You are not permitted to download, save or email this image. Visit image gallery to purchase the image.
A recently widowed Marlborough dairy farmer says a logging operation that has sprung up on a neighbouring property is likely to destroy her farm.
Lone Sorensen, who farms in a valley between Havelock and Blenheim, is enraged that a paper road through her property could become a major transport route for trucks and heavy vehicles.
The Marlborough District Council said it was doing what it could to smooth the pathway for all.
Sorensen said it was a huge threat to her livelihood and the lifestyle of those in the valley. While the noise, dust, and danger from trucks passing all-hours would be bad enough, she said not being told it was going to happen, was worse.
"This is my biggest issue, and it's something I simply can't get my head around is that all this has taken place without any consultation with me; nothing - not a word."
The paper road through her farm has been used as a track for more than a century, and more lately for the milk tanker to get to and from cow sheds.
Local residents maintain it at their own cost.
Sorensen figured something was up when an application was lodged with the council last year to close the road for four weeks, to replace a bridge.
"And I just thought, 'What!', I mean how were we going to get the milk out, how was my business going to exist?
"We can't have my tanker track closed just like that, for four weeks."
Sorensen lodged a submission which ultimately prompted an onsite meeting with the council, the roading authority and her lawyer.
Councillor Francis Maher said the overseas-owned logging firm was about to lodge an application to use the paper road, and the council would work with Marlborough Roads to set the terms and conditions.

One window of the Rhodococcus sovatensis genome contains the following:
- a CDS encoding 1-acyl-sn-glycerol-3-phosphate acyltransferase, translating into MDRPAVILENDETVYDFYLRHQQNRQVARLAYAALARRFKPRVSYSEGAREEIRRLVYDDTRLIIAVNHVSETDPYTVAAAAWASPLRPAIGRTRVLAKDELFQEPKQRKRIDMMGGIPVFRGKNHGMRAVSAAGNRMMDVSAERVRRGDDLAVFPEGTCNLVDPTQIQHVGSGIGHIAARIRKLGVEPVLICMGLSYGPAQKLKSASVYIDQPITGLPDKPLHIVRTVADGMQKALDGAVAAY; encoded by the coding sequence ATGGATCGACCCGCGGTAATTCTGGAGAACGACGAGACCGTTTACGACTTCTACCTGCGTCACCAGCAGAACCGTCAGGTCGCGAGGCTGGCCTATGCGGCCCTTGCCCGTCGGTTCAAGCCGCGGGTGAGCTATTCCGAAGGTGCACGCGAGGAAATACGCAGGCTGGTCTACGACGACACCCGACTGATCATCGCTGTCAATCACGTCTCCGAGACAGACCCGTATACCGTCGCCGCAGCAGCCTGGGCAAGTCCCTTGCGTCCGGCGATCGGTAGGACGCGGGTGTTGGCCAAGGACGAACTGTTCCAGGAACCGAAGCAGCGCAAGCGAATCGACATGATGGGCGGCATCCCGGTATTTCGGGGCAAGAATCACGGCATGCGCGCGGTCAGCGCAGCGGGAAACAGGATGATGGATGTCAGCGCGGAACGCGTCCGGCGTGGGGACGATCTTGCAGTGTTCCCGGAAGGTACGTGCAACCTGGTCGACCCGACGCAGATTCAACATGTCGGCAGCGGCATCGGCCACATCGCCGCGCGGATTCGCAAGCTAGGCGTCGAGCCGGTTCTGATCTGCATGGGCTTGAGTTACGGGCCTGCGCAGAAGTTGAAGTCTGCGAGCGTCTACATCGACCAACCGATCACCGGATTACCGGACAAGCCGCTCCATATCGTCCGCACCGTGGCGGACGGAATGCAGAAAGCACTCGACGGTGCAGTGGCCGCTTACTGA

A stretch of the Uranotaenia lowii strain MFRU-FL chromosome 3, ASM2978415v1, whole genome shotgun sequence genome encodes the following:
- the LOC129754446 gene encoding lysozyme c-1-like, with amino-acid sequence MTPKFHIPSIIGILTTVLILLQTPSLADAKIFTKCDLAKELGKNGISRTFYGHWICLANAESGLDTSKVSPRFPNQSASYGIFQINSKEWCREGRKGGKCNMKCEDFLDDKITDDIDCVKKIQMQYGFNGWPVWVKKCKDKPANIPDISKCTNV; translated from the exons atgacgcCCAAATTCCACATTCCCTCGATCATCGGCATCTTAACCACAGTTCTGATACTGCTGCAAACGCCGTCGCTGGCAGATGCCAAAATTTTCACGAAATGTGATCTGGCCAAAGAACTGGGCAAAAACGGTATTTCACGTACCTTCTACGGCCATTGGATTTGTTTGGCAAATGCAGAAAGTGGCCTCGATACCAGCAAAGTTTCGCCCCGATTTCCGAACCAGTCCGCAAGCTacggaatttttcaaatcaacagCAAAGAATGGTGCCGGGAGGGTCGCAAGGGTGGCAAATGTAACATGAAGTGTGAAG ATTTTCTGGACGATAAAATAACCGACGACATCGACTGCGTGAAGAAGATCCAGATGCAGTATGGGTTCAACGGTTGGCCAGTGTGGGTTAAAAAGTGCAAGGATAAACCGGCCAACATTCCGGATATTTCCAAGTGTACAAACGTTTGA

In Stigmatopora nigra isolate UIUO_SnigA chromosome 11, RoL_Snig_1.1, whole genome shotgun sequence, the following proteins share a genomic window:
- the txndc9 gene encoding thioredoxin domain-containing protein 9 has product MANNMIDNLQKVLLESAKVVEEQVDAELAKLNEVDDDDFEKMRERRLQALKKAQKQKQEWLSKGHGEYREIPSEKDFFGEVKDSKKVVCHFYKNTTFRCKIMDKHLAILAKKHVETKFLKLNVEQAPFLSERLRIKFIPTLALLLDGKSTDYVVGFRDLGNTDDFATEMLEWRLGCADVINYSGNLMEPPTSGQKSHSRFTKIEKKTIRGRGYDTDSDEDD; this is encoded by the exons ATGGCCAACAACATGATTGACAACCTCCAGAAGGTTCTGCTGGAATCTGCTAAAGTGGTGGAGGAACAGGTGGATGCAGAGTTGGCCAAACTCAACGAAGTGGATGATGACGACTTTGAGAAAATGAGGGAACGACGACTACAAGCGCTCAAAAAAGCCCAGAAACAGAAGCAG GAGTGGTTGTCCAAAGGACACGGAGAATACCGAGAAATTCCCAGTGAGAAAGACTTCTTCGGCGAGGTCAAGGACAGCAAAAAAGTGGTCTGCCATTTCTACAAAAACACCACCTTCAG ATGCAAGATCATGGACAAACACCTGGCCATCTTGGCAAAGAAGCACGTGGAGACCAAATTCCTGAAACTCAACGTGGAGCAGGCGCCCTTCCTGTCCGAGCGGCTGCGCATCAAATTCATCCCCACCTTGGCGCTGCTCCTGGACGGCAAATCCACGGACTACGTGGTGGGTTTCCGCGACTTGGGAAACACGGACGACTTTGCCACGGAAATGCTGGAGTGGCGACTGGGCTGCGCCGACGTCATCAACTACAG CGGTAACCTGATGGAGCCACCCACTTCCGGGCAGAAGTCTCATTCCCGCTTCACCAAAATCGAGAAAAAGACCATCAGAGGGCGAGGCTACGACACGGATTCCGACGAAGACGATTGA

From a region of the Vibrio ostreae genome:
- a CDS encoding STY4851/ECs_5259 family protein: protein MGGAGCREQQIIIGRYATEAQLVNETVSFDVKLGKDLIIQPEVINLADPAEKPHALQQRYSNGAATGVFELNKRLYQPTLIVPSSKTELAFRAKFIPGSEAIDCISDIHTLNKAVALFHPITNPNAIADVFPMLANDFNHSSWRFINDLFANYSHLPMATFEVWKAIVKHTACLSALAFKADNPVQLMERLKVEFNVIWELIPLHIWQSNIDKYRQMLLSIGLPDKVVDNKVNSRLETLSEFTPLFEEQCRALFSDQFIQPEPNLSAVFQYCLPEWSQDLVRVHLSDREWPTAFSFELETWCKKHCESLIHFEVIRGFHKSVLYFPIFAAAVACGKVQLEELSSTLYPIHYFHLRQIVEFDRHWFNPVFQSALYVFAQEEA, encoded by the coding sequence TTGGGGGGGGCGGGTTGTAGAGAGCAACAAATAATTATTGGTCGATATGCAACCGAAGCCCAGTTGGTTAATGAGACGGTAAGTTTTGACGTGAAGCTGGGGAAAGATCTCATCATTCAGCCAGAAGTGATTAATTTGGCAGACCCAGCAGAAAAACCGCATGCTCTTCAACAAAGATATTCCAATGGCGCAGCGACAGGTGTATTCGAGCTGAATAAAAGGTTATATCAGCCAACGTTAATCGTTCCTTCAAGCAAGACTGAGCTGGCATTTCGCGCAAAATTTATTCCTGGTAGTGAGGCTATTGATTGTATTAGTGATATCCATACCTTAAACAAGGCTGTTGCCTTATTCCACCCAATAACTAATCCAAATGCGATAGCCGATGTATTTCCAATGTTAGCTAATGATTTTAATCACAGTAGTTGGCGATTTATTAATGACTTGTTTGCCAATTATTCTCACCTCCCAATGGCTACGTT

Marlborough Roads is the district's state and locally-funded roading management system.
Maher said a lot of these forestry blocks were located up "dark gullies", and similar situations were emerging everywhere.
"We have to work through them calmly and quietly and within the law."
She said the logging firm was prepared to stump up with costs to help mitigate some of the bigger concerns.
"The forestry company are (sic) prepared to spend... I think a figure they mentioned to us was over $100,000 to make this happen, including suppression of dust."
Sorensen said they suggested building a cow race so there was no conflict with trucks and animals, but she would have to pay half.
"And I just said there's no way I'm paying anything.
"I mean, we have spent probably at least $100,000 over the years maintaining that road, so I can not see it's reasonable that I should pay anything for people invading my space.
"That's how I feel it, really."
Sorensen said the logging could take years, with up to 10 trucks daily rumbling up and down the valley.
Maher confirmed it was likely to be a long-term logging project.
Sorensen's lawyer, Peter Radich, said while he could not talk specifics of the case, matters around the use of paper roads were often fraught.
He said they were unformed roads that existed lawfully on paper, and which the public could walk up and down.
"But if they need to form the road and put foundations in, and bridges and the like, then that work is required to be consented to by the council.
"If that work has some aspects to it which need resource consent, then they may need to get resource consent approval as well."
Radich said in some cases health and safety matters might also have to be addressed.
Sorensen, who has been dealing with property and farm matters since her husband's death a year ago, does not want a costly battle.
The valley community is now also rallying and plans to form a group.
Councillor Maher is hopeful of a good outcome for all.
"It's never actually perfect for everyone in these things. There always has to be some give and take and I feel confident we're within reach of that.
"A fortnight ago I thought this was going to be almost impossible."
Sorensen said a skid site was currently being built by the firm, ready to begin logging.